Authorities believe that the deaths of around ten people in the Ligurian region since Saturday were at least partially caused by the heat, according to Italian media reports.
Prosecutors have opened an investigation into the death of a 46-year-old in his home after reporting a fever, Ansa reported, while the others who died were elderly, aged between 80 and 85 with pre-existing health conditions.
Italy's Civil Protection Department warned residents of the area to take precautions including staying inside during the hottest part of the day and regularly drinking water. They also said social services would give extraassistance to some of the vulnerable groups in society, including the elderly, who were also invited to use air-conditioned social centres or public libraries to keep cool.
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Genoa was one of ten cities on a 'red' or 'level 1' alert for high risk of heat-related health risks on Tuesday, according to a Ministry of Health bulletin. High temperatures were compounded by high humidity levels in the area, making the city feel even hotter than it was with perceived temperatures of close to 40C.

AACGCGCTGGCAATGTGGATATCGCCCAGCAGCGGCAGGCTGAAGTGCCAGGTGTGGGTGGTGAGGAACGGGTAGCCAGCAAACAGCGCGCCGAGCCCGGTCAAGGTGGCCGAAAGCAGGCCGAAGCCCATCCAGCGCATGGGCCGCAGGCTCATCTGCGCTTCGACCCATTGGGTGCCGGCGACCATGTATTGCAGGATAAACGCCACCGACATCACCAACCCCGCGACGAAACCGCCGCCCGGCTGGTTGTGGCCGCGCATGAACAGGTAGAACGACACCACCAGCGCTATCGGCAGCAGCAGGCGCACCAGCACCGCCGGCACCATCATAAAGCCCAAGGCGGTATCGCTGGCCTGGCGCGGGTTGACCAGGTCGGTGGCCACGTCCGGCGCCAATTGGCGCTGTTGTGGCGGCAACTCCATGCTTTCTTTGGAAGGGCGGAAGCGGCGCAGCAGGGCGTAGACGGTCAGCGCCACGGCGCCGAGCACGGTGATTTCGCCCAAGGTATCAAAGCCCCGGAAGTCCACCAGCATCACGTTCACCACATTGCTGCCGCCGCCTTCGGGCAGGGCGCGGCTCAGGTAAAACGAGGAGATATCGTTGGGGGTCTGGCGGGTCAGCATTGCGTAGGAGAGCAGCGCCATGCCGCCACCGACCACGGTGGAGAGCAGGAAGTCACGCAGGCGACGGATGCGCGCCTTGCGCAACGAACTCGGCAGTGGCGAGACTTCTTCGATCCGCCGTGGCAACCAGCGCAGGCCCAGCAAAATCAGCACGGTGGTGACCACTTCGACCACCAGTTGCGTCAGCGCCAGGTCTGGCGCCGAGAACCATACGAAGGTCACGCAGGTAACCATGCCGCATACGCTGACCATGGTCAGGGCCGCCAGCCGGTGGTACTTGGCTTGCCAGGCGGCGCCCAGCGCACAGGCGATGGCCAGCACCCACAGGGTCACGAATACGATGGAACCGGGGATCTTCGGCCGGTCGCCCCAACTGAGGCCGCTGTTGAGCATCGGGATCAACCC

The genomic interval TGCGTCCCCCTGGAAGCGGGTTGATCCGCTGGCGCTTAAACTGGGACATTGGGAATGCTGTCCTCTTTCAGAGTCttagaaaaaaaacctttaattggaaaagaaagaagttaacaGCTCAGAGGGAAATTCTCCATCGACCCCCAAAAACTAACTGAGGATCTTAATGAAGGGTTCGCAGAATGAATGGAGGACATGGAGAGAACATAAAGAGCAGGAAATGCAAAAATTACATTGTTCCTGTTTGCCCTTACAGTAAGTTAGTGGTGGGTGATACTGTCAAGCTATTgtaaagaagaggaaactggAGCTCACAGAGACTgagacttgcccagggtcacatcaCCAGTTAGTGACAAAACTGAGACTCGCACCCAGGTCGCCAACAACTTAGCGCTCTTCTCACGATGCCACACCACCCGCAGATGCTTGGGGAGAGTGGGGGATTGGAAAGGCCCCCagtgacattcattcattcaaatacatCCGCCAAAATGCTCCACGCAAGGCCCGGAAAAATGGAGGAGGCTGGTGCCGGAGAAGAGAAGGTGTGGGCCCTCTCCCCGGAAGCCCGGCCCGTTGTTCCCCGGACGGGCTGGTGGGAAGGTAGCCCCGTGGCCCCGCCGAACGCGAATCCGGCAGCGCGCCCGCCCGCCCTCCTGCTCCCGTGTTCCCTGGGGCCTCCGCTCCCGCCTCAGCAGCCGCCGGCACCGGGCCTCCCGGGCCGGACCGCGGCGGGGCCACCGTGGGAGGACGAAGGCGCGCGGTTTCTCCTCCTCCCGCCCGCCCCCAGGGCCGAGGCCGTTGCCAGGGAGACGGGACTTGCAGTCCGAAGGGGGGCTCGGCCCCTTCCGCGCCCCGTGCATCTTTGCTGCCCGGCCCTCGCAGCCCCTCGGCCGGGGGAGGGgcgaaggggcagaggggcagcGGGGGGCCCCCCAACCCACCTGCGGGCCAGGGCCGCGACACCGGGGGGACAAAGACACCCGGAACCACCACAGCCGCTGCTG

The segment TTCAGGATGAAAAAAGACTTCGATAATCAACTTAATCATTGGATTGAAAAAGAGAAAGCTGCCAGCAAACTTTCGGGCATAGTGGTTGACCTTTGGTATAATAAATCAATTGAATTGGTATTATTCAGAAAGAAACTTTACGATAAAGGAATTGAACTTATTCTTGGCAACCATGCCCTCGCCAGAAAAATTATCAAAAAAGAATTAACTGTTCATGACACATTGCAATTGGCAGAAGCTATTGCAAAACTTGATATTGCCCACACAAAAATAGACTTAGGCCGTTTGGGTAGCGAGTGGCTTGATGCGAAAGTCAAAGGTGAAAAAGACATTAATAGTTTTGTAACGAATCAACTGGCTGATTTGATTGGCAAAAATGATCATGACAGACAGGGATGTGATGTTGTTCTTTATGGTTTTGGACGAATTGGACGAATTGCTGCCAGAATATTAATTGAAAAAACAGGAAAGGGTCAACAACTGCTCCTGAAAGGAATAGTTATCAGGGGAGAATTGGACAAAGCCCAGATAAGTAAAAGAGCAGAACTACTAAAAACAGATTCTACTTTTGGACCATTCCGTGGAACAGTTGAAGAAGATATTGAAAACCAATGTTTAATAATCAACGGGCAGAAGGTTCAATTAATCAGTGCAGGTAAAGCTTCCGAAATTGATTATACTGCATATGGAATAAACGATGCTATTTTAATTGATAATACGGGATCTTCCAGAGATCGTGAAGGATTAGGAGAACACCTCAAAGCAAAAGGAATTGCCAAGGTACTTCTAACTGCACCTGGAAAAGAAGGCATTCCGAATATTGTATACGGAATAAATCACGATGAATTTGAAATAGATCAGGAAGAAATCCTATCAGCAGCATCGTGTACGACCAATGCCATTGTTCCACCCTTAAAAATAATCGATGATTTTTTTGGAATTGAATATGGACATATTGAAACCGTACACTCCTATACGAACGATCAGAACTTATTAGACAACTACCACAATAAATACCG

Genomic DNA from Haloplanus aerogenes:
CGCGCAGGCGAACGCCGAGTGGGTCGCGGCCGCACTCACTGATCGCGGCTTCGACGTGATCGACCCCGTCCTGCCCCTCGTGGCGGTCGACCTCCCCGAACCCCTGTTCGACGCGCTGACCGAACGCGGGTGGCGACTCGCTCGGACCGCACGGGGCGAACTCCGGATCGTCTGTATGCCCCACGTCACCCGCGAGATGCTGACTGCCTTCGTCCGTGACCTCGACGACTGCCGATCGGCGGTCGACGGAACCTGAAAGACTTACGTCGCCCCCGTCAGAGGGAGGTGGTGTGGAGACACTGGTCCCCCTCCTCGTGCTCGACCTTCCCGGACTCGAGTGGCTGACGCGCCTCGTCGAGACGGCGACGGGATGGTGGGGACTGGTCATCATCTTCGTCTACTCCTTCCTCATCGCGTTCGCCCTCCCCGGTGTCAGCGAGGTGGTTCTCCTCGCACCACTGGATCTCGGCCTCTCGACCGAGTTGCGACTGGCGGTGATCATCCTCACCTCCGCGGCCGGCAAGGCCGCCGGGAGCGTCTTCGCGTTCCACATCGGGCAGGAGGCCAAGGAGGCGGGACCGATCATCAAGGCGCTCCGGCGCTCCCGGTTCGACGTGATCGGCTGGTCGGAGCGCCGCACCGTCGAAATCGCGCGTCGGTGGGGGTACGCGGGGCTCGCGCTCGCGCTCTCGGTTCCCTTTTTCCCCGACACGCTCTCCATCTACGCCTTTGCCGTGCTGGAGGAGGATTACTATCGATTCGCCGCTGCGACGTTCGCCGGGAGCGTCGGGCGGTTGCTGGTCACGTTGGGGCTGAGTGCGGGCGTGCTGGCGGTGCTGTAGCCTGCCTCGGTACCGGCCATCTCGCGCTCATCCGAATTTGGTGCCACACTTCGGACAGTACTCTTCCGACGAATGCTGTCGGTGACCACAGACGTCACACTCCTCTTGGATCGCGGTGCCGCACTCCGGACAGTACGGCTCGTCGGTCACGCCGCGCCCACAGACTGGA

The red alerts were in place in all ten affected cities -- Bologna, Bolzano, Brescia, Florence, Genoa, Milan Perugia, Trieste, Venice and Verona -- until at least Thursday, and will also apply to Rome from Wednesday and Turin from Thursday onwards.
Many other cities in the country were placed on an orange or level 2 alert. The difference between the two is that while both mean the heat poses a risk to health, in 'level 3' conditions, even healthy and active members of the population are likely to be affected, while during an orange alert, it is predominantly vulnerable groups such as children and the elderly who are at risk.
The government has set up a dedicated helpline, reachable by dialling 1500 in Italy, to offer advice on coping with the hot weather as well as information on healthcare services.